Distortion is usually a factor with wide angle lenses, and it's no exception here. Lens manufacturers use aspherical lens elements to compensate for the distortion that can result from the short focal lengths used in wide-angle photography, to varying levels of success. In the case of the 16-35mm f/2.8L, the lens appears to have been designed to give the lowest-distortion images at 28mm on sub-frame bodies, and at about 22 mm on full-frame bodies. At 16mm on a sub-frame body, you're looking at a worst-case scenario of less than 0.5% barrel distortion averaged across the frame and a bit more than 0.5% barrel distortion in the corners. At 35mm, you actually get a little (less than 0.2%) bit of pincushion distortion in the corners. This is a significant improvement over the non-II lens, which showed almost 1% of barrel distortion in the corners at 16mm, and didn't lose it until fully zoomed out at 35mm. In either case, Photoshop makes it quite easy to correct for any distortion present in an image.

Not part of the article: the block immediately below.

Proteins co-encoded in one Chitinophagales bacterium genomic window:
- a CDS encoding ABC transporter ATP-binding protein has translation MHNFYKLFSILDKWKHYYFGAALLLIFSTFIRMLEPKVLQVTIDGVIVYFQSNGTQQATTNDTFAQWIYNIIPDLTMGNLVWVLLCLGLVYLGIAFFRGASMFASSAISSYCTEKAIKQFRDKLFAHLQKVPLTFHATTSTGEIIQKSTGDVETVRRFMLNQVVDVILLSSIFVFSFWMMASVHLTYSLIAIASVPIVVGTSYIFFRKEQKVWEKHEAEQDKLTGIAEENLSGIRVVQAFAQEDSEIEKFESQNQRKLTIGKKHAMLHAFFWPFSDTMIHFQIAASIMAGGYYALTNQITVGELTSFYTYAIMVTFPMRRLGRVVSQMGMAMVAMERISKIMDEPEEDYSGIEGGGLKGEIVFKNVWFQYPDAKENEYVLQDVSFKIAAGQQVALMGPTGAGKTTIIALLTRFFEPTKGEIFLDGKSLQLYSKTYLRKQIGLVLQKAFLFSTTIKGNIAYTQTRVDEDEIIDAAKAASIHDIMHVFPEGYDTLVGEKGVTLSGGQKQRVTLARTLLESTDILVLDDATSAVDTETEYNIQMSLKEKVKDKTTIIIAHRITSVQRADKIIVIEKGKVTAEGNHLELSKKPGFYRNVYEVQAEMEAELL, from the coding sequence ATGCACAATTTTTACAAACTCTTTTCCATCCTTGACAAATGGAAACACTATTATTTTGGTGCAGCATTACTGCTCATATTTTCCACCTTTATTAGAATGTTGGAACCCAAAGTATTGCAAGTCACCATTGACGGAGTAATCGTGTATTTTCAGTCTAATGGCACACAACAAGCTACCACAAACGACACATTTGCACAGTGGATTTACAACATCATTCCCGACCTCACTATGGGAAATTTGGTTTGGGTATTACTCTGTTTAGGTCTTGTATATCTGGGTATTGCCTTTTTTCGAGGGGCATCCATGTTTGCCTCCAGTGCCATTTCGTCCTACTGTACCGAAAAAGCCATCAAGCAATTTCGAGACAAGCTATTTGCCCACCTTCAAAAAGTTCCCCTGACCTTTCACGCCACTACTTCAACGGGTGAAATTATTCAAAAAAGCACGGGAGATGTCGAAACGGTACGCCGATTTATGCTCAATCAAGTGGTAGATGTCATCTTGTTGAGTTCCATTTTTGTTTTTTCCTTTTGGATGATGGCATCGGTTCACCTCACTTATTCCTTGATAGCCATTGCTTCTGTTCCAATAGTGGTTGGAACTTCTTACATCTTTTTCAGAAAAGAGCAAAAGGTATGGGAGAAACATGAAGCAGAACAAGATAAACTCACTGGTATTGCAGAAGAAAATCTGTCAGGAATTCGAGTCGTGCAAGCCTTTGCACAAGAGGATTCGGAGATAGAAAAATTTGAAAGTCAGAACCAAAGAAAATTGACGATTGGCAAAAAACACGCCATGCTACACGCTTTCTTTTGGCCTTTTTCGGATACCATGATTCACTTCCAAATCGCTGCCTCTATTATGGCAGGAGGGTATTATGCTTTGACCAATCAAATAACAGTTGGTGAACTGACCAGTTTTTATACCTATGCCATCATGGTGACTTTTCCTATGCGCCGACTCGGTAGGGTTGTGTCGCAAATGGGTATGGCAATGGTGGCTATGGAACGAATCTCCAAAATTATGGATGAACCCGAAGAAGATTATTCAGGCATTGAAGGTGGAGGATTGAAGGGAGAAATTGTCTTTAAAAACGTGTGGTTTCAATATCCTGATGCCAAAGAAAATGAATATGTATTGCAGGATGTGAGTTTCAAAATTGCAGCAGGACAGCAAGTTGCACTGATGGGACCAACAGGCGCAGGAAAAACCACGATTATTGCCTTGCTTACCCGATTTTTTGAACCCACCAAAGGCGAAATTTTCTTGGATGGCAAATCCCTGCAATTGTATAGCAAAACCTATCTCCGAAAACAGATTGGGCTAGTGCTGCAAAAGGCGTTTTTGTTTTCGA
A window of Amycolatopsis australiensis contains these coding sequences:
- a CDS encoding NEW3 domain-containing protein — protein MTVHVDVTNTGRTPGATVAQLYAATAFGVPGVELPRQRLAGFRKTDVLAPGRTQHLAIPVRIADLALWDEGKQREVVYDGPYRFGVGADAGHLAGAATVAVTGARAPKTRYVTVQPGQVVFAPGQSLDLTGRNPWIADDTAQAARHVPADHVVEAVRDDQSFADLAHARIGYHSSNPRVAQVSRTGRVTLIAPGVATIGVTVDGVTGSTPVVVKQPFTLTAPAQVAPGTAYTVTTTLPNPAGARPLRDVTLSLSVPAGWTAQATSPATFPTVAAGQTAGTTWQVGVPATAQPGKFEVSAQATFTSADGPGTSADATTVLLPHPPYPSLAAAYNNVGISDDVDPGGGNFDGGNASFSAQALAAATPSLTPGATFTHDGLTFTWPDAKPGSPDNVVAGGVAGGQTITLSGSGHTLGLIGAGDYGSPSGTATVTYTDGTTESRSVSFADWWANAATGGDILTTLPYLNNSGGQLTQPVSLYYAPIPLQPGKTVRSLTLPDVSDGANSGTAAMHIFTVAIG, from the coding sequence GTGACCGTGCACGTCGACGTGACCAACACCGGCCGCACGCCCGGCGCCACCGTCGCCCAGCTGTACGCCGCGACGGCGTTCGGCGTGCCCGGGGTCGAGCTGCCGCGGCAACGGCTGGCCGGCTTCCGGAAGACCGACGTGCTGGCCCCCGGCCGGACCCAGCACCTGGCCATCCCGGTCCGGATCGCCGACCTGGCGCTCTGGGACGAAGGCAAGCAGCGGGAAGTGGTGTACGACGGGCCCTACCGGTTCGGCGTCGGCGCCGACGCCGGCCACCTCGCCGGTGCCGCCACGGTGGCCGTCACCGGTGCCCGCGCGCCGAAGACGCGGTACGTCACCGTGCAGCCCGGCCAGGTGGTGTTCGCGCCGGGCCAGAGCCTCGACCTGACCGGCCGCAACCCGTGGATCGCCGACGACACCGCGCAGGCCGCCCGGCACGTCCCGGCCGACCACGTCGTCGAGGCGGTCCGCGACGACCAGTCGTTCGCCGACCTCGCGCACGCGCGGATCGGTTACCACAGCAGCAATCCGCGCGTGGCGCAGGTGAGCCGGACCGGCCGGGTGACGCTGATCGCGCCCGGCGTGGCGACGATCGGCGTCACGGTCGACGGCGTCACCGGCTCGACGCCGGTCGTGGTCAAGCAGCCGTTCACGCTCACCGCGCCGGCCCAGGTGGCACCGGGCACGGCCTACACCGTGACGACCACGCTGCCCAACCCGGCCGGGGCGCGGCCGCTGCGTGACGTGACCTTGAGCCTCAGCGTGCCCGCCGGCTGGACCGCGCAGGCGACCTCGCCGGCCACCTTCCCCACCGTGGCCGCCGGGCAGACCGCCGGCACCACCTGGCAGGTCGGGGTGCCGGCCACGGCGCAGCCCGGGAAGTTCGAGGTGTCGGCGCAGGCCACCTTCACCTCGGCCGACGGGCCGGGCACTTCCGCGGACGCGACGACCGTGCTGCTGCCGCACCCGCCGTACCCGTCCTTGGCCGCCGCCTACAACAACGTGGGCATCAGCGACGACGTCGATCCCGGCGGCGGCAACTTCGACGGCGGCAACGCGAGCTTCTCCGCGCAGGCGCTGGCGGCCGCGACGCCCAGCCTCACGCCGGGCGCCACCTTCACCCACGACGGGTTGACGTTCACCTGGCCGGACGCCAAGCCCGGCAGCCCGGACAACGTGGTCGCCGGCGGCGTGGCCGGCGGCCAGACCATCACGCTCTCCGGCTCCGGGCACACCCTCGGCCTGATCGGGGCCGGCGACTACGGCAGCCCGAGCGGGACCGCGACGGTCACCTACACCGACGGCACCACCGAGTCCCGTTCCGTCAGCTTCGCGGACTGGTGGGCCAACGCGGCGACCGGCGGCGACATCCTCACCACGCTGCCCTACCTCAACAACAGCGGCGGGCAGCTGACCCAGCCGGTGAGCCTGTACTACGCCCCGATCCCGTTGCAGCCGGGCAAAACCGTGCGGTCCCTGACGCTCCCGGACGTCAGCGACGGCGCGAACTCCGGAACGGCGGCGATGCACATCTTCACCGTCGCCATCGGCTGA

On full-frame bodies, the 16-35mm II shows much more distortion, varying from a bit under 1% barrel at 16mm to about 0.5% pincushion from 24-35mm.
With its USM (ultra-sonic motor) designation, it doesn't get much quieter and faster when focusing the 16-35mm f/2.8L lens. A full-rack focus takes less than half a second, and point-to-point focusing is lightning quick.
The 16-35mm f/2.8L II USM has a rated close-focusing distance of 28cm (0.9 feet), but this isn't a lens you'd typically use for macro work. The non-II lens has identical characteristics in this regard.
Build Quality and Handling